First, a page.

I started by serving as a secretary for the CCCC SIG on Second Language Writing, which Tony Silva created in 1995. I took over the SIG and chaired it for a few years. In the late 1990s, I also started a series of workshops at CCCC, starting in 1998, and I continued to be involved in it until just a few years ago. But all of these efforts seemed rather temporary and uncoordinated; to remedy the situation, I spoke with Victor Villanueva, who was the CCCC chair at the time, about creating a committee on second language writing, which happened in 1998. The committee developed a Statement on Second Language Writing and Writers for CCCC, and coordinated various activities at CCCC, including workshops, SIG meetings, and an open meeting, where people discussed the status of second language writing at CCCC and developed plans for the following year.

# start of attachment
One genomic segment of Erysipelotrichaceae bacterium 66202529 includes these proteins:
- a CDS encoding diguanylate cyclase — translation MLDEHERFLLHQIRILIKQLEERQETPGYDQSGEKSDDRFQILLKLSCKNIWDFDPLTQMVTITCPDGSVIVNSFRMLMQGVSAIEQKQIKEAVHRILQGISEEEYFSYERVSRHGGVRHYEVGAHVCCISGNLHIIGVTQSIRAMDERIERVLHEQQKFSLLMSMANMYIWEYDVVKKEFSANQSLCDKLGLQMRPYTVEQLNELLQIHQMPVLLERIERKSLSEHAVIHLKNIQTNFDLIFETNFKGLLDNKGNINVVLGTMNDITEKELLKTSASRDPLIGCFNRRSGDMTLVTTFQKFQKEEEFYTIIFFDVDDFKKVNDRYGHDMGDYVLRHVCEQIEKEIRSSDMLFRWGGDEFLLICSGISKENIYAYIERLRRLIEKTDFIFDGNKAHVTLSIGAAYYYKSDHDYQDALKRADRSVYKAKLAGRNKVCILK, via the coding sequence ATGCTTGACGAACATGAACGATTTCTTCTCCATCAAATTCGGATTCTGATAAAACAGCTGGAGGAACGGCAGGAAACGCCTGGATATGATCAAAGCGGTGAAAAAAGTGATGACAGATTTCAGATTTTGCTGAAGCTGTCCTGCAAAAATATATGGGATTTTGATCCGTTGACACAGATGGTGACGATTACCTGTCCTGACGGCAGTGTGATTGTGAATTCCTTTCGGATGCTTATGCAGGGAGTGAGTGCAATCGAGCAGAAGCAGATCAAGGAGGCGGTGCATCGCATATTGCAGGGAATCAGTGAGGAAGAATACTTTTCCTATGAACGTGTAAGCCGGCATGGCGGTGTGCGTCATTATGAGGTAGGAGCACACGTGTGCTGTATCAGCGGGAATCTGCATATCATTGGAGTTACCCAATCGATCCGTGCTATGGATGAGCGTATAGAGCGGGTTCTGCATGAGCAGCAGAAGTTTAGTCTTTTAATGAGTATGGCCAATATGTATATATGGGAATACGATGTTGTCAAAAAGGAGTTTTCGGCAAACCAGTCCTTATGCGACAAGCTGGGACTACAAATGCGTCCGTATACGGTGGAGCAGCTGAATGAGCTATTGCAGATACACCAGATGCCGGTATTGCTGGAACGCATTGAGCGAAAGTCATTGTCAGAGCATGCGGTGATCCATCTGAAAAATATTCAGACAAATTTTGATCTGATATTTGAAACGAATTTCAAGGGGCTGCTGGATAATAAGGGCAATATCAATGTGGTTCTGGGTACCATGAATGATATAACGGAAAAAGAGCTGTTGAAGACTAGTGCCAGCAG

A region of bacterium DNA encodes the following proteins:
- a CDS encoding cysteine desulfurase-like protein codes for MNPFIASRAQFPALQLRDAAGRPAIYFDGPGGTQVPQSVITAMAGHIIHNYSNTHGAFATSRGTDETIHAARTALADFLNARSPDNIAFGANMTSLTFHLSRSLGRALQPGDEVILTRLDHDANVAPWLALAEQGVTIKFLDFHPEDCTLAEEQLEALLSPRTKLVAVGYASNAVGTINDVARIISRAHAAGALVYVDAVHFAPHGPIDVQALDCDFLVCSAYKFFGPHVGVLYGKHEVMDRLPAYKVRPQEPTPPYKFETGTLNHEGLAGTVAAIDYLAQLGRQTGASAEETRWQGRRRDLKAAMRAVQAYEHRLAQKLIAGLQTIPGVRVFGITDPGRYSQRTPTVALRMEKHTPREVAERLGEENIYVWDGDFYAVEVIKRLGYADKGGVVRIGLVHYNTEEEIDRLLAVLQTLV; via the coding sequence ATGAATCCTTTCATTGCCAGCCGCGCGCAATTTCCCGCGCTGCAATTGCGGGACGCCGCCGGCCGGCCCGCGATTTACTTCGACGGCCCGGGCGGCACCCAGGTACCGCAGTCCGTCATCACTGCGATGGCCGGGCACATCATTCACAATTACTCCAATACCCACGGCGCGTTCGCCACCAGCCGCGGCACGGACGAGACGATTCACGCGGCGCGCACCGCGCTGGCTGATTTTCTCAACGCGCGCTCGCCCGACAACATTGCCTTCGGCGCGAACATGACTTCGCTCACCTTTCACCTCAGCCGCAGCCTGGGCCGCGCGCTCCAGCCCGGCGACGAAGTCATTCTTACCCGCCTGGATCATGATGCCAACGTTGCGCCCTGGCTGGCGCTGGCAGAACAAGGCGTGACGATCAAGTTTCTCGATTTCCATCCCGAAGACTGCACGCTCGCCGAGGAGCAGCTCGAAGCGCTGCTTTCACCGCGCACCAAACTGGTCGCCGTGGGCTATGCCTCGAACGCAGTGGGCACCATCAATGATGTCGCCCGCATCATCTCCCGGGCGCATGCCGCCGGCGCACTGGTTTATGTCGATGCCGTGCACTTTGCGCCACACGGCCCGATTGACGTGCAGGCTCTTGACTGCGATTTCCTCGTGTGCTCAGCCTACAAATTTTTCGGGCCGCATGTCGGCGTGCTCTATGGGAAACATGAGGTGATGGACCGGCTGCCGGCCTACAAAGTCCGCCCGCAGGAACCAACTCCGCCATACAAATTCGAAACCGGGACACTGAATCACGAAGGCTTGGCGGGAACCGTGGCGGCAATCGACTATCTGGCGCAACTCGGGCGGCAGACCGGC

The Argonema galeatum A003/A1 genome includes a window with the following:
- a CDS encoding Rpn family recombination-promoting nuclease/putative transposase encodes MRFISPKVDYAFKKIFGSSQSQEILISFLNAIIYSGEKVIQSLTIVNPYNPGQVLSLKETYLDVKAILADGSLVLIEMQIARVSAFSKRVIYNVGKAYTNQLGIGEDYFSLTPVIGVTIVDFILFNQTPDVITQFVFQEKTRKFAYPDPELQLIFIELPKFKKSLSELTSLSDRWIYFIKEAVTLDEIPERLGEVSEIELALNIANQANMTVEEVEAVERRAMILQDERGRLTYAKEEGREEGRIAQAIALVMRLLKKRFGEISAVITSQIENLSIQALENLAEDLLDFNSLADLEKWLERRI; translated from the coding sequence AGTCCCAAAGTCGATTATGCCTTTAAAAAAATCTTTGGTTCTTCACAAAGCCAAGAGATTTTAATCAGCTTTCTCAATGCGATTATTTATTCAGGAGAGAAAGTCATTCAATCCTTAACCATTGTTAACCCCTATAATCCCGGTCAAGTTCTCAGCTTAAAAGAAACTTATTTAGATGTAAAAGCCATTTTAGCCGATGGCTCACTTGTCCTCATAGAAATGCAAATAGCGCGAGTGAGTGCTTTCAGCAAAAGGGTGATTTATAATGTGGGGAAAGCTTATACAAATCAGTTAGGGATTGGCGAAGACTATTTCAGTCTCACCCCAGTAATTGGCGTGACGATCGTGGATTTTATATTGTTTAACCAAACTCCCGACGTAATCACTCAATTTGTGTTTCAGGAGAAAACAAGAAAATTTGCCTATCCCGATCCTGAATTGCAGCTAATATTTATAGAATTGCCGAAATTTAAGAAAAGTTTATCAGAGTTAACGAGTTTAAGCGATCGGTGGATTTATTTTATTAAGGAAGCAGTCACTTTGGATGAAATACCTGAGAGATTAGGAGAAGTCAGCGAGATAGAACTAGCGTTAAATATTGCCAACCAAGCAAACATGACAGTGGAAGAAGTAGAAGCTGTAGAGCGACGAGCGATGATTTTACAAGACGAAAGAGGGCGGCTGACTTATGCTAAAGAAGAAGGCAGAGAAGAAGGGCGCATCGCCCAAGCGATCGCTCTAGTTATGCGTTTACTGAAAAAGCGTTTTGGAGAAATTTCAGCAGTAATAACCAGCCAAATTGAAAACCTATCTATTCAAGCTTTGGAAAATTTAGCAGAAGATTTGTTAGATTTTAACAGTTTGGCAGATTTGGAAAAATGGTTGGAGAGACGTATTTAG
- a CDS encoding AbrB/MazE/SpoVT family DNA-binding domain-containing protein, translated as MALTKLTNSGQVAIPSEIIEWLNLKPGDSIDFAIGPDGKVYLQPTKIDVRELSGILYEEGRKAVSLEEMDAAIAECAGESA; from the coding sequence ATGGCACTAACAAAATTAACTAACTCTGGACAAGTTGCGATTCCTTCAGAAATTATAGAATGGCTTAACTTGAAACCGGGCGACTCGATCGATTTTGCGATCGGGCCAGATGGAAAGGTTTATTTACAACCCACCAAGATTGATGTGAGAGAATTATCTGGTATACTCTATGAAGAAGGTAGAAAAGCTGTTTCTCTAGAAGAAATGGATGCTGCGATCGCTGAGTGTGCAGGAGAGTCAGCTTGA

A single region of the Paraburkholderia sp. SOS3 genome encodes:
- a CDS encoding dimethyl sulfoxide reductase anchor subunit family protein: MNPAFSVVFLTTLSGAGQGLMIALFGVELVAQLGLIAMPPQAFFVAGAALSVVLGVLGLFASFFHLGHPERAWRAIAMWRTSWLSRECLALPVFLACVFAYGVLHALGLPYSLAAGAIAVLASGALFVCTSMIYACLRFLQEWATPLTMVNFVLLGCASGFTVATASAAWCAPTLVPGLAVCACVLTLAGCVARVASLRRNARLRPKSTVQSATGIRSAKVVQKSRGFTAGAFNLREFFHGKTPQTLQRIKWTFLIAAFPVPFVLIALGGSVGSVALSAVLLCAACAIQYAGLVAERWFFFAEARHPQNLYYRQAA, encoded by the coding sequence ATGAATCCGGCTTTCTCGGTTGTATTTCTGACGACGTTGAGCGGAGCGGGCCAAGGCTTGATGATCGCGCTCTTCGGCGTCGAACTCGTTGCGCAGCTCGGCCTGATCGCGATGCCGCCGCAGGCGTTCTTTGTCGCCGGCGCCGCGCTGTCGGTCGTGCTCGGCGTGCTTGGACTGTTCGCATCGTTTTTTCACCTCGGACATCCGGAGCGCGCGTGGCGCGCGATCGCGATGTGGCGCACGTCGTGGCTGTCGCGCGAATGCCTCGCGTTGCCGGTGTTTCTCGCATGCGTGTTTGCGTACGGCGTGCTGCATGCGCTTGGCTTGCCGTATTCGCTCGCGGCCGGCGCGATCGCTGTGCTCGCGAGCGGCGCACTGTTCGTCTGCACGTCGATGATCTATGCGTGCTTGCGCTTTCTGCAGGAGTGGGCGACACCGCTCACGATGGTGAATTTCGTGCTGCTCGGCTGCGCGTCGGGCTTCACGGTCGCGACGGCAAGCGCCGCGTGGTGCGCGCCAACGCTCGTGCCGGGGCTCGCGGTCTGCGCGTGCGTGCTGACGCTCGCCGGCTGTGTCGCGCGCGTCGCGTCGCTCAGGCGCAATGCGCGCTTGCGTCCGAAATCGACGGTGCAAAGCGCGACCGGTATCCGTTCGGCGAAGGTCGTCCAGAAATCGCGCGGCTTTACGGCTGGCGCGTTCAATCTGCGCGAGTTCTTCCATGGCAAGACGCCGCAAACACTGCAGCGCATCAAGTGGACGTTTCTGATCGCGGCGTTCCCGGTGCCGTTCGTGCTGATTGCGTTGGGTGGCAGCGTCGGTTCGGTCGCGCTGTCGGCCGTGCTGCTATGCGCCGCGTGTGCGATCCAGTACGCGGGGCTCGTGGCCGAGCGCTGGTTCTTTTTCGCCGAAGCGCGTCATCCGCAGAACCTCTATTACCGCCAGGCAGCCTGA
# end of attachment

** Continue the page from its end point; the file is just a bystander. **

At TESOL (Teachers of English to Speakers of Other Languages, Inc.), I served as the chair of the Nonnative English Speakers in TESOL (NNEST) Caucus. Although people are increasingly uncomfortable with the dichotomy between native and nonnative English speakers (or users, as I would prefer to call them), the perception of the difference remains, and what some people call the native speaker myth—the undue privileging of the native speaker in language studies—still persists. In North American higher education, there are many English writing teachers who are themselves multilingual users of English; in the world, there probably are more English teachers who are nonative English users than those who are native English uses (though this is ultimately a false binary). It is important to raise the awareness, and sometimes the best way to do that is to create a movement rather than to talk about it in publications (although that also helps, too).